The FDA approved filgrastim-sndz, making it the first biosimilar product to receive regulatory approval in the United States.
Filgrastim-sndz (Zarxio, Sandoz) is used primarily to decrease the incidence of infection — manifested by febrile neutropenia — in patients with nonmyeloid malignancies who also receive myelosuppressive anticancer drugs.
Filgrastim-sndz — first approved for use in Europe in 2009 and now available in 60 countries worldwide — is approved for the same five indications as its reference product, filgrastim (Neupogen, Amgen).
Those indications are:
patients with cancer who receive myelosuppressive chemotherapy;
patients with acute myeloid leukemia who receive induction or consolidation chemotherapy;
patients with cancer who undergo bone marrow transplantation;
patients who undergo autologous peripheral blood progenitor cell collection and therapy; and
patients with severe chronic neutropenia.
Margaret A. Hamburg
Filgrastim is a biologic agent, an increasingly popular classification of novel drugs that are more complex than chemical drugs. They are typically more expensive than chemical drugs because they can control the market and do not face competition from generic drugs.
To receive regulatory approval, biosimilars — which also are biological products — must be shown to be highly similar to an already-approved biological product. The biosimilar must demonstrate it has no clinically meaningful differences in terms of safety and effectiveness from the reference product. Only minor differences in clinically inactive components are allowable in biosimilars.
The FDA was not permitted to consider approval of biosimilars until the passage of the 2010 Patient Protection and Affordable Care Act.
Although biosimilars are not generics because living organisms cannot be copied absolutely, they are nearly identical to the biologic originators. Generics often gain approval without clinical trials, but biosimilars will require some time in trials.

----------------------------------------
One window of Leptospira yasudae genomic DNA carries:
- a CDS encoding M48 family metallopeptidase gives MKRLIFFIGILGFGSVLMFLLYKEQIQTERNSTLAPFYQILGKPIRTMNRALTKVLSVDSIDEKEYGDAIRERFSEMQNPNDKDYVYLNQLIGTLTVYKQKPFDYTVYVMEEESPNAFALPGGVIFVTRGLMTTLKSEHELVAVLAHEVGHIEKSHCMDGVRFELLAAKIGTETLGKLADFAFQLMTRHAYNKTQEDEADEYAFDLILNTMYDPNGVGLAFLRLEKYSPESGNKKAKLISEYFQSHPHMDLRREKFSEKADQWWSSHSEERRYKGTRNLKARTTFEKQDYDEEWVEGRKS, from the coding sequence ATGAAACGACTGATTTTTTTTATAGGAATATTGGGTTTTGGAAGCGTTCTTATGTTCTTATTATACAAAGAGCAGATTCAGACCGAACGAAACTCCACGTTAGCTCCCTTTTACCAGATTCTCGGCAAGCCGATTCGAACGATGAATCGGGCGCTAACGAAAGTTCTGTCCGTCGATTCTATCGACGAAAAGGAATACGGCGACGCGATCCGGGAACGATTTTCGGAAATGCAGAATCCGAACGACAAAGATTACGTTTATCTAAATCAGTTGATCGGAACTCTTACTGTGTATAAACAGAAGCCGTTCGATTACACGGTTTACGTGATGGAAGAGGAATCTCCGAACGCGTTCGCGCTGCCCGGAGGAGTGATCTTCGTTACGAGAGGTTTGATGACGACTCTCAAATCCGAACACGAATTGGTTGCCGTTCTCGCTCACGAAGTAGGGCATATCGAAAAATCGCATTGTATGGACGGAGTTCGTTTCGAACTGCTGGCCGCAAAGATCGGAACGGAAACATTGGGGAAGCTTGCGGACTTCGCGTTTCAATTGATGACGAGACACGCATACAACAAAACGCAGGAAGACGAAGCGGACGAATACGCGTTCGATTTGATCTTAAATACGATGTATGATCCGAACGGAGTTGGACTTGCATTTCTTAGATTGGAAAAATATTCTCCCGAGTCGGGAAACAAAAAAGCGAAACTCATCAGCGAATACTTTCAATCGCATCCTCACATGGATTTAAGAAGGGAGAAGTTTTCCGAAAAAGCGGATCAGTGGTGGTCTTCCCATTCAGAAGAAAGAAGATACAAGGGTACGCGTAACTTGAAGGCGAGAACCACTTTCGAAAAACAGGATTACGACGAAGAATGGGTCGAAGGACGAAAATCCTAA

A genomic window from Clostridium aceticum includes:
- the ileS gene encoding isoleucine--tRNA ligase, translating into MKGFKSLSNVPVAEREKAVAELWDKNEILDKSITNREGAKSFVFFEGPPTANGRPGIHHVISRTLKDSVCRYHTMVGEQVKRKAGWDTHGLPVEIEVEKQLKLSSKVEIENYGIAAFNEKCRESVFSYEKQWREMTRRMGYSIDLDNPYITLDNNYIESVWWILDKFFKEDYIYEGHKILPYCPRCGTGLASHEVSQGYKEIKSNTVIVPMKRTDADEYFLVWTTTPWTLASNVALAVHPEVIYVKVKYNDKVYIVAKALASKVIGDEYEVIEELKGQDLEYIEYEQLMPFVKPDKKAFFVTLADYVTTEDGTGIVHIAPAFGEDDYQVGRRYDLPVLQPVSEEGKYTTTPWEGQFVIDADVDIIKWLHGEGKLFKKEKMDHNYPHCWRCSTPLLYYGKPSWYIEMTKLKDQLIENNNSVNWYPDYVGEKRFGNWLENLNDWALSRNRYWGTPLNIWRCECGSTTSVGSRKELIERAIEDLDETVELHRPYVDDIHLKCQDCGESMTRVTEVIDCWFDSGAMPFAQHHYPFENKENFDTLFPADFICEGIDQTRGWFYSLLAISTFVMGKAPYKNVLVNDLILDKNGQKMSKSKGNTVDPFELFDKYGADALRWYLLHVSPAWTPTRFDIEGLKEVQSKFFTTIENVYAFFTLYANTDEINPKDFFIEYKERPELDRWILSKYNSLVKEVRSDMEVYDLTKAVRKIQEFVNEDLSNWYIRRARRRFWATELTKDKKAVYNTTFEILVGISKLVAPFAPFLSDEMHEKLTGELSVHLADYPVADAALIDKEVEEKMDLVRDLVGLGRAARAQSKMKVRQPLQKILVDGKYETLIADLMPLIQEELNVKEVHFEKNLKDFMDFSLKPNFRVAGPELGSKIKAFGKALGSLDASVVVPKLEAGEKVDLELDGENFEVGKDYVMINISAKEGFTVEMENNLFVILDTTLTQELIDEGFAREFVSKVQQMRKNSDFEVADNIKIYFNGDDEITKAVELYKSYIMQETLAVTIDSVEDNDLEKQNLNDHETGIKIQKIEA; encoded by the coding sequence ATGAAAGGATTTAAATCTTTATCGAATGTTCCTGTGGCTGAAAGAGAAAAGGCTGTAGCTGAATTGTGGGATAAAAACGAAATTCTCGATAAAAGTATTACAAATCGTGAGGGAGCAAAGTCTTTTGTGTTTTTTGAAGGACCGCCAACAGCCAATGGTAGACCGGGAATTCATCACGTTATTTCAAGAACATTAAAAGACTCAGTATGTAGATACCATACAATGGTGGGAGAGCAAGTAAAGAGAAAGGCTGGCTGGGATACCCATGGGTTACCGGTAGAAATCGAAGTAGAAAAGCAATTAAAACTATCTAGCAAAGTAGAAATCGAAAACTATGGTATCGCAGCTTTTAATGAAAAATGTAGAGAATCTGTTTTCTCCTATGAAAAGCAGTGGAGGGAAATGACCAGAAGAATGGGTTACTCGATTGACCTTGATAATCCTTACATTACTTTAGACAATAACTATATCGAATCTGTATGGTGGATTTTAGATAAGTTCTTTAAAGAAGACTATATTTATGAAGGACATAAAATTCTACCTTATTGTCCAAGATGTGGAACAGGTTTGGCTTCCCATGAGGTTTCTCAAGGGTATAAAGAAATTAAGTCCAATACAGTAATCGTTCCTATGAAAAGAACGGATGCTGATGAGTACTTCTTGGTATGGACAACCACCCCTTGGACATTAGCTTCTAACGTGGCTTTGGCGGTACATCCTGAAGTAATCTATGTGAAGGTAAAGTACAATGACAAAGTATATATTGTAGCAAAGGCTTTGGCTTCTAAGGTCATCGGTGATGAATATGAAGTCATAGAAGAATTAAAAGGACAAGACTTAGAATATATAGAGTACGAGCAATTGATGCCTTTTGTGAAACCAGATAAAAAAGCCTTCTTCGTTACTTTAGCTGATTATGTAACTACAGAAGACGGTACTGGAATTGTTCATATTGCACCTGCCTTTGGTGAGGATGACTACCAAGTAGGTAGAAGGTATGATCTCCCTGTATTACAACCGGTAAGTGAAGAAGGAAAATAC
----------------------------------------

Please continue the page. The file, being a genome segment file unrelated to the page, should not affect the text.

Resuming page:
Approval of alternatives to the biologics would cause competition in the marketplace and, as such, could keep costs down.
“Biosimilars will provide access to important therapies for patients who need them,” Margaret A. Hamburg, MD, commissioner of the FDA, said in a press release. “Patients and the health care community can be confident that biosimilar products approved by the FDA meet the agency’s rigorous safety, efficacy and quality standards.”
In January, the FDA’s Oncologic Drugs Advisory Committee unanimously recommended the approval of filgrastim-sndz.
The advisory committee based its recommendation primarily on data presented by Sandoz, a subsidiary of Novartis.
Those data included the results of the PIONEER study, a phase 3 randomized double blind trial in which the efficacy and safety of the biosimilar were compared with the original version of filgrastim in patients with breast cancer.
In that trial, 218 patients from 27 centers received either filgrastim-sndz or its reference product. Results indicated the efficacy and safety of the biosimilar was comparable to that of the reference product for the prevention of neutropenia, and that repeated switching between the two agents had no impact on outcomes.
The FDA also reviewed evidence that included comparative structural and functional characterization, animal studies, and pharmacokinetic, pharmacodynamic and clinical immunogenicity data.
The most common adverse effects associated with filgrastim-sndz include aching in the bones or muscles, as well as redness, swelling or itching at the injection site.
Serious adverse effects may include spleen rupture; serious allergic reactions that may cause rash, shortness of breath, wheezing and/or swelling around the mouth and eyes; fast pulse and sweating; and acute respiratory distress syndrome.
The recommended dose and schedule of filgrastim-sndz is the same as for its reference product.